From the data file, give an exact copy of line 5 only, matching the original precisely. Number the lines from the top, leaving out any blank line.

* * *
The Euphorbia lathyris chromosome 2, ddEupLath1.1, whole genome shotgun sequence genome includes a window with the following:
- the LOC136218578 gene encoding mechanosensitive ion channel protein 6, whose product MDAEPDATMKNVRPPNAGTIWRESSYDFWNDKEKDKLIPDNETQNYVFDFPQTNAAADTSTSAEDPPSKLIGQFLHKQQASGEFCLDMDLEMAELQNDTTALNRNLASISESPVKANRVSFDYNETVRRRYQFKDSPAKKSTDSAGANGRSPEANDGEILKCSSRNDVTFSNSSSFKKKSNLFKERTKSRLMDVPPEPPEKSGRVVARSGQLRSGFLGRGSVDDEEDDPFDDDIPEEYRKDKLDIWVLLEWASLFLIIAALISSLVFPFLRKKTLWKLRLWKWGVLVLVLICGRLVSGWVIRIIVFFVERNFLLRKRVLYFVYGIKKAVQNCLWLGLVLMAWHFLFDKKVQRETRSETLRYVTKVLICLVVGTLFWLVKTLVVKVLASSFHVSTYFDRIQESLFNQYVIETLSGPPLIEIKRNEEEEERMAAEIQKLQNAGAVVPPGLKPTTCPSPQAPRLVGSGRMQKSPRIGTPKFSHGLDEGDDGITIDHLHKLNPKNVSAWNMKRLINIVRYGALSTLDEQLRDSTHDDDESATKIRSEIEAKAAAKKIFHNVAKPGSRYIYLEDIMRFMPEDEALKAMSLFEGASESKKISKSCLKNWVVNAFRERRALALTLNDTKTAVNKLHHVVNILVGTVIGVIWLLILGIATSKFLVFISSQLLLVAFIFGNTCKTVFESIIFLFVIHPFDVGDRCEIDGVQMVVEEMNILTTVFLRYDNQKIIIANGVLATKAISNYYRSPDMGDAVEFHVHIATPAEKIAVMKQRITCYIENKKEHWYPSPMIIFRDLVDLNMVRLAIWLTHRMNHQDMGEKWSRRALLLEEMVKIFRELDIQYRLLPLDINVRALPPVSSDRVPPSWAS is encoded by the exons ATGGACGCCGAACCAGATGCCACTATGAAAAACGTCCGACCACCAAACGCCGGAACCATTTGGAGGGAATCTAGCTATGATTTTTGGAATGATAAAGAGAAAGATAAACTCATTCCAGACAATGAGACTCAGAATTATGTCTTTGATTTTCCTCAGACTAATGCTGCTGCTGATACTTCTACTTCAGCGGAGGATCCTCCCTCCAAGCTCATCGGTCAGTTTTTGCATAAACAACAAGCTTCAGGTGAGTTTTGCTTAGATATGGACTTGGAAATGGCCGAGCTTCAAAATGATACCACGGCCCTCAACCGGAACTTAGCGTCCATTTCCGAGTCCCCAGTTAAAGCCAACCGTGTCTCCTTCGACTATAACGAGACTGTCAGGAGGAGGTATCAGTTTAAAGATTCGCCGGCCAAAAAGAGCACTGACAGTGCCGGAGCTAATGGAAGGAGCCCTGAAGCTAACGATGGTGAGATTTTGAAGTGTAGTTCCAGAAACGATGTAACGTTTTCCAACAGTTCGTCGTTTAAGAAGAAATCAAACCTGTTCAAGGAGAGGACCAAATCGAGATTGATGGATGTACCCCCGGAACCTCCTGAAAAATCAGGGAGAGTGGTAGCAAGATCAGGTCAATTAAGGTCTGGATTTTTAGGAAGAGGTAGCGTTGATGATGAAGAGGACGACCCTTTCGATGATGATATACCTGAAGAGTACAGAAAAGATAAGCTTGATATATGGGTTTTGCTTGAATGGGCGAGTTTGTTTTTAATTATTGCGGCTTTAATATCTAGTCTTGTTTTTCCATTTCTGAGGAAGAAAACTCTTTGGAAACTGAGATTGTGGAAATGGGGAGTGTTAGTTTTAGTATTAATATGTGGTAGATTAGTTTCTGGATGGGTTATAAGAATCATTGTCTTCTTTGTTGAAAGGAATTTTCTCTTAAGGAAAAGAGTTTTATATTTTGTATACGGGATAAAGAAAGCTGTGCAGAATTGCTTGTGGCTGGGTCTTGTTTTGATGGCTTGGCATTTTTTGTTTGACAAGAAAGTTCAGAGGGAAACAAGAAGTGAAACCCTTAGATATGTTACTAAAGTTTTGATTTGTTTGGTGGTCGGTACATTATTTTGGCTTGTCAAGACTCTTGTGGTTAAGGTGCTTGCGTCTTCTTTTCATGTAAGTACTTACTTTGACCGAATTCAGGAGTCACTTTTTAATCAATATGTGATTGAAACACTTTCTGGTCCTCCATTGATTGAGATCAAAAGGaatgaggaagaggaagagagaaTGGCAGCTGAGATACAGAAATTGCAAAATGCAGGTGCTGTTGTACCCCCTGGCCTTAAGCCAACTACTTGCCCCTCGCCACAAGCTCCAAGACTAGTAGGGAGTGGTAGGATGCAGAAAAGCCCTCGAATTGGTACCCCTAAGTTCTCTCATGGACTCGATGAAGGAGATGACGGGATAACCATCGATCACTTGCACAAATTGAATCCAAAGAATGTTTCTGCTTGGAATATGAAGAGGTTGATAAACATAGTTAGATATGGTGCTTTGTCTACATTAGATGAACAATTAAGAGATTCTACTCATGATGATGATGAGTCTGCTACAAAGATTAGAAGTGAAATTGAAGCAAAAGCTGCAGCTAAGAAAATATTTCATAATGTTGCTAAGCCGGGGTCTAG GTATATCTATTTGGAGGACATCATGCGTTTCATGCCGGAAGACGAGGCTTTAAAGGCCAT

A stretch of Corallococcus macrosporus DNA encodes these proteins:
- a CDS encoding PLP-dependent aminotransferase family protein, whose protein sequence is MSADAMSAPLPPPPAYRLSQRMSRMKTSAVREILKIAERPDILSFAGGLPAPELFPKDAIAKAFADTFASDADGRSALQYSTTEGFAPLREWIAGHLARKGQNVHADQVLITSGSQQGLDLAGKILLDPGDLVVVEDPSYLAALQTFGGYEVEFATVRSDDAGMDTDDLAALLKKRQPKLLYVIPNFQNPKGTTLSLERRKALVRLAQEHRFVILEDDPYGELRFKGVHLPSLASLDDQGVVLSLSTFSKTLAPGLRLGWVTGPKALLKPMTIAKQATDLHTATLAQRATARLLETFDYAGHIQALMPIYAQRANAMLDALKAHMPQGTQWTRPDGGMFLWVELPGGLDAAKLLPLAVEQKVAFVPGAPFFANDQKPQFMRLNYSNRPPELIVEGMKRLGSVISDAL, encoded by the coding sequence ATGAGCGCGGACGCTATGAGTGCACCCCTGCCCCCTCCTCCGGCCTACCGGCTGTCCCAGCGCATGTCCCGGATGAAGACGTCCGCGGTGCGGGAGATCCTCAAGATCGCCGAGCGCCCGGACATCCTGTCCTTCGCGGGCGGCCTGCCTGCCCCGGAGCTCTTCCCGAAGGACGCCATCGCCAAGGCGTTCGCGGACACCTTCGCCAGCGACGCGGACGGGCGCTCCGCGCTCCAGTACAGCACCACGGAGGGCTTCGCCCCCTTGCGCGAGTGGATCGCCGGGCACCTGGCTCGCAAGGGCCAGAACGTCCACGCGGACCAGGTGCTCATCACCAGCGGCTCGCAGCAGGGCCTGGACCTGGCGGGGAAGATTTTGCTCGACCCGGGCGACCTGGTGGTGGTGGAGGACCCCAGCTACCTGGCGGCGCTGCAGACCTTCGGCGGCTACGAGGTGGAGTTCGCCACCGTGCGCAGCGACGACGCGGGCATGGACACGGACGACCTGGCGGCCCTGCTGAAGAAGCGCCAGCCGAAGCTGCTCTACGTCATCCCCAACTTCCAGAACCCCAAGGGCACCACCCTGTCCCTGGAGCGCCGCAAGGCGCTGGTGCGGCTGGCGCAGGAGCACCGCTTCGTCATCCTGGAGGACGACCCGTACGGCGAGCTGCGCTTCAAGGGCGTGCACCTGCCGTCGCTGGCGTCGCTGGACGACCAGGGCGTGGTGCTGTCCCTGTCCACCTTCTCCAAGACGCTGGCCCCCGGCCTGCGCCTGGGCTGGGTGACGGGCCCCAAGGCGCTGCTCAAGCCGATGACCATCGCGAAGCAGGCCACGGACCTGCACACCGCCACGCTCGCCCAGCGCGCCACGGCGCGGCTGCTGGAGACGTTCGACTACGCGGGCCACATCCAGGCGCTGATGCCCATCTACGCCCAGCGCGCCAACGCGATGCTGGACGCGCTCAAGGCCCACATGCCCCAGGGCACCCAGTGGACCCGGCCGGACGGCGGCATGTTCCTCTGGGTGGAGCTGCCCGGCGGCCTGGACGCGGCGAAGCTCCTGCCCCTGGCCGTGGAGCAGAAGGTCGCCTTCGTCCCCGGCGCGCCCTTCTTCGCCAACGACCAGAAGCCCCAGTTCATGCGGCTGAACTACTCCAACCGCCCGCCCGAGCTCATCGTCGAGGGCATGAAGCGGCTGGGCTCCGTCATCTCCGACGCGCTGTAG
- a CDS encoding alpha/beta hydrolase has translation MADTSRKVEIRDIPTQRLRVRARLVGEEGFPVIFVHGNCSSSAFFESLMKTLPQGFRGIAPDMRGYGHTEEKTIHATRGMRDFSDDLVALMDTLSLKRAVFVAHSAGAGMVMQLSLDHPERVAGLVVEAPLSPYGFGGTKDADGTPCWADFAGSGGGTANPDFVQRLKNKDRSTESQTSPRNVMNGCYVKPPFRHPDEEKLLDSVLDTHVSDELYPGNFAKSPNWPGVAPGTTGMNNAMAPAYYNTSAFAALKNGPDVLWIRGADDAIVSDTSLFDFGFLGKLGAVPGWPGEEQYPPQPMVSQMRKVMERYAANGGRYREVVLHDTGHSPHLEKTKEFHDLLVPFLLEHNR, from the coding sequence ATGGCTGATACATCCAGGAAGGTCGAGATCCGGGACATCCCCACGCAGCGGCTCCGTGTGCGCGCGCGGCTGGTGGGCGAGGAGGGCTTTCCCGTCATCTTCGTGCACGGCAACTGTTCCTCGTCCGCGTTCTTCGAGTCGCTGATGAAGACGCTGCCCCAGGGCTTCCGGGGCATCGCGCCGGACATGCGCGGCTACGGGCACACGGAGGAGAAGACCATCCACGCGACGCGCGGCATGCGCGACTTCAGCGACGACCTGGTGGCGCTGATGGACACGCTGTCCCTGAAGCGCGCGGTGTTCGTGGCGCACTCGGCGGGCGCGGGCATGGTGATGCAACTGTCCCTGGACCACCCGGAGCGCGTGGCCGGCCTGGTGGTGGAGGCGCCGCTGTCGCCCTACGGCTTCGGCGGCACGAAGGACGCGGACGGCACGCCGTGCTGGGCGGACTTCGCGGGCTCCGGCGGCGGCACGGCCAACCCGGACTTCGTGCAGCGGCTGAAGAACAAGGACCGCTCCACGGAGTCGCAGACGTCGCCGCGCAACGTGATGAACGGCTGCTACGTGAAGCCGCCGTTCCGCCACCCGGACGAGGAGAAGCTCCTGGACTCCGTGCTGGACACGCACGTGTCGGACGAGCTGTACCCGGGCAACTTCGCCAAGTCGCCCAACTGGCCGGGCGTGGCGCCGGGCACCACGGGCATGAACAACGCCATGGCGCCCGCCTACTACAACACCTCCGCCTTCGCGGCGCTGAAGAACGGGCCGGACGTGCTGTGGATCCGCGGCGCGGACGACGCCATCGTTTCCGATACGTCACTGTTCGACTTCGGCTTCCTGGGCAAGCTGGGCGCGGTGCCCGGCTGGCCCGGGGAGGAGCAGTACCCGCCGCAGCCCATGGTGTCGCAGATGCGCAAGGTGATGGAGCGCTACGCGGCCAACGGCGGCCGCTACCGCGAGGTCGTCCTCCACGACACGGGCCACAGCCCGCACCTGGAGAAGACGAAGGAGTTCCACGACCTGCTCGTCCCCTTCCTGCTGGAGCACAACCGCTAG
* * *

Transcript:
- a CDS encoding alpha/beta hydrolase has translation MADTSRKVEIRDIPTQRLRVRARLVGEEGFPVIFVHGNCSSSAFFESLMKTLPQGFRGIAPDMRGYGHTEEKTIHATRGMRDFSDDLVALMDTLSLKRAVFVAHSAGAGMVMQLSLDHPERVAGLVVEAPLSPYGFGGTKDADGTPCWADFAGSGGGTANPDFVQRLKNKDRSTESQTSPRNVMNGCYVKPPFRHPDEEKLLDSVLDTHVSDELYPGNFAKSPNWPGVAPGTTGMNNAMAPAYYNTSAFAALKNGPDVLWIRGADDAIVSDTSLFDFGFLGKLGAVPGWPGEEQYPPQPMVSQMRKVMERYAANGGRYREVVLHDTGHSPHLEKTKEFHDLLVPFLLEHNR, from the coding sequence ATGGCTGATACATCCAGGAAGGTCGAGATCCGGGACATCCCCACGCAGCGGCTCCGTGTGCGCGCGCGGCTGGTGGGCGAGGAGGGCTTTCCCGTCATCTTCGTGCACGGCAACTGTTCCTCGTCCGCGTTCTTCGAGTCGCTGATGAAGACGCTGCCCCAGGGCTTCCGGGGCATCGCGCCGGACATGCGCGGCTACGGGCACACGGAGGAGAAGACCATCCACGCGACGCGCGGCATGCGCGACTTCAGCGACGACCTGGTGGCGCTGATGGACACGCTGTCCCTGAAGCGCGCGGTGTTCGTGGCGCACTCGGCGGGCGCGGGCATGGTGATGCAACTGTCCCTGGACCACCCGGAGCGCGTGGCCGGCCTGGTGGTGGAGGCGCCGCTGTCGCCCTACGGCTTCGGCGGCACGAAGGACGCGGACGGCACGCCGTGCTGGGCGGACTTCGCGGGCTCCGGCGGCGGCACGGCCAACCCGGACTTCGTGCAGCGGCTGAAGAACAAGGACCGCTCCACGGAGTCGCAGACGTCGCCGCGCAACGTGATGAACGGCTGCTACGTGAAGCCGCCGTTCCGCCACCCGGACGAGGAGAAGCTCCTGGACTCCGTGCTGGACACGCACGTGTCGGACGAGCTGTACCCGGGCAACTTCGCCAAGTCGCCCAACTGGCCGGGCGTGGCGCCGGGCACCACGGGCATGAACAACGCCATGGCGCCCGCCTACTACAACACCTCCGCCTTCGCGGCGCTGAAGAACGGGCCGGACGTGCTGTGGATCCGCGGCGCGGACGACGCCATCGTTTCCGATACGTCACTGTTCGACTTCGGCTTCCTGGGCAAGCTGGGCGCGGTGCCCGGCTGGCCCGGGGAGGAGCAGTACCCGCCGCAGCCCATGGTGTCGCAGATGCGCAAGGTGATGGAGCGCTACGCGGCCAACGGCGGCCGCTACCGCGAGGTCGTCCTCCACGACACGGGCCACAGCCCGCACCTGGAGAAGACGAAGGAGTTCCACGACCTGCTCGTCCCCTTCCTGCTGGAGCACAACCGCTAG